Better to Be Luck(y) than Good? Andrew Luck and the Colts Continue to Roll

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Rebecca Cook/Reuters

Indianapolis Colts quarterback Andrew Luck gets ready for an interview on the field after defeating the Detroit Lions during their NFL football game in Detroit, Michigan December 2, 2012.

Lucky and Good. Even though Robert Griffin III seems a lock to win rookie of the year, it may well be that the guy making the headlines in the post-season is the only player taken higher in the draft. Andrew Luck led his Indianapolis Colts to a stunning last-ditch victory in Detroit Sunday, as the team won a wild game 35-33. With time expiring, the poised Luck threw a short but smart pass to Donnie Avery, who managed to run the 14 yards virtually uncontested. The two teams now have opposite records, as the Colts improved to 8-4 with the Lions slumping to 4-8.

While Luck and the Colts look unlikely to reel in the Houston Texans, who, at 11-1, are running away with the AFC South, a playoff spot is theirs to lose. As for the man who stepped into Peyton Manning’s shoes, Luck has now won more games than any rookie quarterback drafted No. 1 overall in the Super Bowl era. His performance had good points (391 yards with four TD passes) and bad (he matched a season-high three interceptions) but he got the all-important win. As for the hapless Lions, they’re the first team in 12 years to lose three straight games when leading with 2 minutes left in regulation, and the first team since at least 1983 to blow leads with barely any time left on the clock in three home games in a row. Time is certainly running out on Detroit’s season but the Colts, and Luck, continue to roll.

(MORE: Peyton Who? How Andrew Luck Arrived In Indy)

The Healing Begins. Many thought that the decision to allow the Kansas City Chiefs and Carolina Panthers to play their game, just 24 hours after linebacker Jovan Belcher’s murder-suicide tragedy, was the wrong one. But in the words of coach Romeo Crennel, who saw his side snap an eight-game losing streak by defeating the Panthers 27-21, “as far as playing the game, I thought that was the best for us to do, because that’s what we do. We’re football players and football coaches and that’s what we do. We play on Sunday.” Chiefs owner Clark Hunt backed up his coach, stating that “It’s been an incredibly difficult 24 hours for our family and our entire organization. We have so many guys on our team and our coaching staff who are really, really hurting.” Perhaps center Ryan Lilja, one of the team captains who made the decision to play, summed it up most eloquently: “None of the options were good. The least worst option was to play. There was no precedent for this, and I don’t know if it was the right or wrong choice. But we chose to do it together.”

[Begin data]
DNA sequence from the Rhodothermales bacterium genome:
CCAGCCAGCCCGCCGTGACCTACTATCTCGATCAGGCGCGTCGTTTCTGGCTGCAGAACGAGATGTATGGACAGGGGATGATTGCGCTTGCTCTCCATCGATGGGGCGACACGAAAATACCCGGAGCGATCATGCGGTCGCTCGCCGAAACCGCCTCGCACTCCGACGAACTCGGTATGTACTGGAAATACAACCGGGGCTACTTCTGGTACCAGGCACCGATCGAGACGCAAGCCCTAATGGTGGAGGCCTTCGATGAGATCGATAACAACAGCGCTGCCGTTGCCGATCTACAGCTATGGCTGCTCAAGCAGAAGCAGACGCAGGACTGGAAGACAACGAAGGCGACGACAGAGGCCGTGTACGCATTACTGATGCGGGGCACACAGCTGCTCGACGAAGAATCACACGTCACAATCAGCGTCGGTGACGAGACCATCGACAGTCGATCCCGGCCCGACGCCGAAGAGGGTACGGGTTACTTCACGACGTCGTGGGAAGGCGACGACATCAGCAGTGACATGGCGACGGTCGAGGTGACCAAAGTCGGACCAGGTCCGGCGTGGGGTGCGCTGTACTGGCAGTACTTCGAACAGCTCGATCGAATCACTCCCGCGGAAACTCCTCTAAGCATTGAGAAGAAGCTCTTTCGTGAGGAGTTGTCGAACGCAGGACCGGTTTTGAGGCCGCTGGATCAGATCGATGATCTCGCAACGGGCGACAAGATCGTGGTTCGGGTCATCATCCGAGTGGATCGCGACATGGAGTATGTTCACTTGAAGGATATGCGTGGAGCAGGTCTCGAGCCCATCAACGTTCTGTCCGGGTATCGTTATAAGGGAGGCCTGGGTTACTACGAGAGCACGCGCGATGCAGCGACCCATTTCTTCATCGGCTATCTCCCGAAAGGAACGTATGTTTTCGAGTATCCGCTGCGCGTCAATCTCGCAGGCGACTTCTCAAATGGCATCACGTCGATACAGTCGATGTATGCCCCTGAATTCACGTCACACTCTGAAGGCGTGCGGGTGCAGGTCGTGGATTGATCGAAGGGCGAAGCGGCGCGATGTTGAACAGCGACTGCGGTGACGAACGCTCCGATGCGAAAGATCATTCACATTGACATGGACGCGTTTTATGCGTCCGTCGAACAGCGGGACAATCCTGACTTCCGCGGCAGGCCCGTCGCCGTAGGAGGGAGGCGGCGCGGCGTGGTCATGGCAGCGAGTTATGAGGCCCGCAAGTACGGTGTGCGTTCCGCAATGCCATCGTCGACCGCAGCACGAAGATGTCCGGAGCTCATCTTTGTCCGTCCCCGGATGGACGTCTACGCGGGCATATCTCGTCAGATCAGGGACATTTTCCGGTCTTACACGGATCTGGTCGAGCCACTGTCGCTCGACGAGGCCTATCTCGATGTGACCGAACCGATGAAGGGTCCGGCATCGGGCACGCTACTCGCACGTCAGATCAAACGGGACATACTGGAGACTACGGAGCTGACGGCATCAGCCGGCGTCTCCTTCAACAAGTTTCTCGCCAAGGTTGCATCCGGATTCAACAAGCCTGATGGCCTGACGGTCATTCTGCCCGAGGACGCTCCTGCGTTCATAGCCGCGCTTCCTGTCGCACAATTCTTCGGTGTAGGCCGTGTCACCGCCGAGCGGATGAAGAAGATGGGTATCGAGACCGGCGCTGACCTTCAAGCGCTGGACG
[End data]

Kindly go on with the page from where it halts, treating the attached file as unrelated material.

Despite the best efforts of Cam Newton (232 yards, three touchdowns), the Chiefs held on though sport was very much of secondary importance. Before kick off, the Chiefs players held a brief prayer in the tunnel while fans held signs about the shootings. There was also a moment of silence to remember all victims of domestic violence.

(MORE: How the Kansas City Chiefs, and NFL, Are Coping with Tragedy)

Buyers Remorse? It’s been well documented that the New York Jets are having a horrible season. On Thanksgiving, the nation saw the team cough up three touchdowns in 51 seconds, with quarterback Mark Sanchez the literal butt of all jokes. Surely a home game against a woeful Arizona Cardinals side, who had lost seven straight, would be the perfect opportunity to right a few wrongs. Not so much. With the Jets behind in a predictably ugly affair, coach Rex Ryan finally placated an unhappy fanbase by benching Sanchez in the third quarter (10 of 21 for 97 yards and three interceptions). But instead of backup QB Tim Tebow saving the day – he was recovering from two broken ribs – it was third choice Greg McElroy who stepped up and threw a touchdown pass to cap his first ever NFL drive, resulting in a 7-6 win.

Over on the West coast, the San Francisco 49ers hadn’t looked back since retaining their back up, Colin Kaepernick, despite starter Alex Smith being fully fit after a brief bout on the sidelines. But with Kaepernick responsible for most of the St. Louis Rams’s points – a safety and late touchdown from a poor pitchout that ultimately resulted in the Rams prevailing 16-13 in overtime – will the 49ers revert to Smith next week? Chances are that Kaepernick will keep his place in the lineup as coach Jim Harbaugh blamed his staff for the pitchout. An onlooking Smith may figure that his best chance of suiting up once again could come next season … but not for the 49ers but rather the Jets if Sanchez is finished in New York.

MORE: Brady, High-Scoring Patriots Embarrass Jets 49-19